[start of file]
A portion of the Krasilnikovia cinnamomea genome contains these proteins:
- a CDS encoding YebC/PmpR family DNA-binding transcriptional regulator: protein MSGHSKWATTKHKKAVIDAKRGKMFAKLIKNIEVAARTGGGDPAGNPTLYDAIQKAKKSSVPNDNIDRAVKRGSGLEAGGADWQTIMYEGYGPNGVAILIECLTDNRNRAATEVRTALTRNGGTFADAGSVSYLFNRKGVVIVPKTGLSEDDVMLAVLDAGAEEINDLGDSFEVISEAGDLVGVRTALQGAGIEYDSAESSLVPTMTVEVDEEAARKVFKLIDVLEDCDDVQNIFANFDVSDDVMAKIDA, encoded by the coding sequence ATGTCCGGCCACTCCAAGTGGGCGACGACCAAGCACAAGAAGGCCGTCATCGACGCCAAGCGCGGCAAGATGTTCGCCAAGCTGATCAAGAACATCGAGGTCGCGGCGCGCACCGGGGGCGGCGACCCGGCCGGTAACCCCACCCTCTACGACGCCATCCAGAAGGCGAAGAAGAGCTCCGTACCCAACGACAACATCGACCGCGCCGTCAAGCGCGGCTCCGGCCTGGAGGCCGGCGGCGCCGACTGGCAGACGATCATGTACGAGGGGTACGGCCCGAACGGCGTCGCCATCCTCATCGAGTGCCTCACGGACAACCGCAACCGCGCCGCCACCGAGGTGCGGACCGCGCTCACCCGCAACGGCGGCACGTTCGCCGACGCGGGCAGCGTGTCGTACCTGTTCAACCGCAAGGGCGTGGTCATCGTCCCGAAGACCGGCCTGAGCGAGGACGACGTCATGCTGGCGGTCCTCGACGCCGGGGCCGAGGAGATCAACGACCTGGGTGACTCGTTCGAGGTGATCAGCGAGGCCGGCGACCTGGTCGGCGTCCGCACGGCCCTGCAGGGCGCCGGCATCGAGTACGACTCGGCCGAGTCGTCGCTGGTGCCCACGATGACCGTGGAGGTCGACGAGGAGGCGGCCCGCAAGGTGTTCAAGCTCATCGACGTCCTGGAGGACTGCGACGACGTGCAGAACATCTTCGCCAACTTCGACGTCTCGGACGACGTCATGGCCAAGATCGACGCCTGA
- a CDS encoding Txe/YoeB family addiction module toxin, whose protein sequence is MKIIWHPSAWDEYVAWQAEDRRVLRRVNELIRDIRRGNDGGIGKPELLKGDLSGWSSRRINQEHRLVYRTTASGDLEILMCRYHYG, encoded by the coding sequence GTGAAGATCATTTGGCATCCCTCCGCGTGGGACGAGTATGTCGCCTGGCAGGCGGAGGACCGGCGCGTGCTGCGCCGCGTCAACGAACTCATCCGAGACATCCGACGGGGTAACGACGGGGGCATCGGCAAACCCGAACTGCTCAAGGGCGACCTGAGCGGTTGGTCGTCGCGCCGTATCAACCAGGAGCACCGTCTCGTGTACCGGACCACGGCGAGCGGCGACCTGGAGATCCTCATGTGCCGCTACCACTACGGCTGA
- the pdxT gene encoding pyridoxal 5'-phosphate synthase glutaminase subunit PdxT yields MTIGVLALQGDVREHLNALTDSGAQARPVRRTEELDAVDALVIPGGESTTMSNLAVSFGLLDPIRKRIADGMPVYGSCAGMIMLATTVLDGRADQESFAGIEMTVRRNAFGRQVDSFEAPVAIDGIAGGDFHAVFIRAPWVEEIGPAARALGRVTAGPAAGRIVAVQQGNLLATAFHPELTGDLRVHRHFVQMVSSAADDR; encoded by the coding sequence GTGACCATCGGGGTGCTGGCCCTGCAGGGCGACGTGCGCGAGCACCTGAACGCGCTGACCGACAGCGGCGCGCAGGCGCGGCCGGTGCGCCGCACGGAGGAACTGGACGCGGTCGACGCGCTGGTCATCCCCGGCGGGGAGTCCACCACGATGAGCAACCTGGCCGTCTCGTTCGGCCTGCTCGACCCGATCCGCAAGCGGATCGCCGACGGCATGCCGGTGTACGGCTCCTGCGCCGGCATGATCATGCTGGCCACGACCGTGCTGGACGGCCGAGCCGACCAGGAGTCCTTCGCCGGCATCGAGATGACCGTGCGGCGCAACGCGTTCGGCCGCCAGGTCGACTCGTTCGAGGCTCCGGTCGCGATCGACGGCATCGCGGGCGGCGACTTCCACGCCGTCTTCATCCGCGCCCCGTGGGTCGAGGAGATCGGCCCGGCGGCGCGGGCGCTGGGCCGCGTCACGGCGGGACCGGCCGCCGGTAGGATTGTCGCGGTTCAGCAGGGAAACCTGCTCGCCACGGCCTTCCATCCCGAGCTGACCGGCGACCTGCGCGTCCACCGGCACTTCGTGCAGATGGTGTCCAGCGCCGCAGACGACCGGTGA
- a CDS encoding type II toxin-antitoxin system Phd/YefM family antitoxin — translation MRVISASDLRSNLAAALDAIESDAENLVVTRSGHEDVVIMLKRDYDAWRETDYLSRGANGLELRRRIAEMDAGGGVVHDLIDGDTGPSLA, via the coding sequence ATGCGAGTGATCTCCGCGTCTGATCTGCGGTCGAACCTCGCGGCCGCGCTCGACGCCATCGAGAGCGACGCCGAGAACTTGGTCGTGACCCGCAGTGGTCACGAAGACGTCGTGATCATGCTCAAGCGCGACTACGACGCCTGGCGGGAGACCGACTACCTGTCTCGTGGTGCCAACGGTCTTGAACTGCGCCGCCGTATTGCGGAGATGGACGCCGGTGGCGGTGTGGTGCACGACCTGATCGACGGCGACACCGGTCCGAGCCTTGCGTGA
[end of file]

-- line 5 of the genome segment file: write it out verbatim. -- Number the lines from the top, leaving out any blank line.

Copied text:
- a CDS encoding type II toxin-antitoxin system Phd/YefM family antitoxin — translation MRVISASDLRSNLAAALDAIESDAENLVVTRSGHEDVVIMLKRDYDAWRETDYLSRGANGLELRRRIAEMDAGGGVVHDLIDGDTGPSLA, via the coding sequence ATGCGAGTGATCTCCGCGTCTGATCTGCGGTCGAACCTCGCGGCCGCGCTCGACGCCATCGAGAGCGACGCCGAGAACTTGGTCGTGACCCGCAGTGGTCACGAAGACGTCGTGATCATGCTCAAGCGCGACTACGACGCCTGGCGGGAGACCGACTACCTGTCTCGTGGTGCCAACGGTCTTGAACTGCGCCGCCGTATTGCGGAGATGGACGCCGGTGGCGGTGTGGTGCACGACCTGATCGACGGCGACACCGGTCCGAGCCTTGCGTGA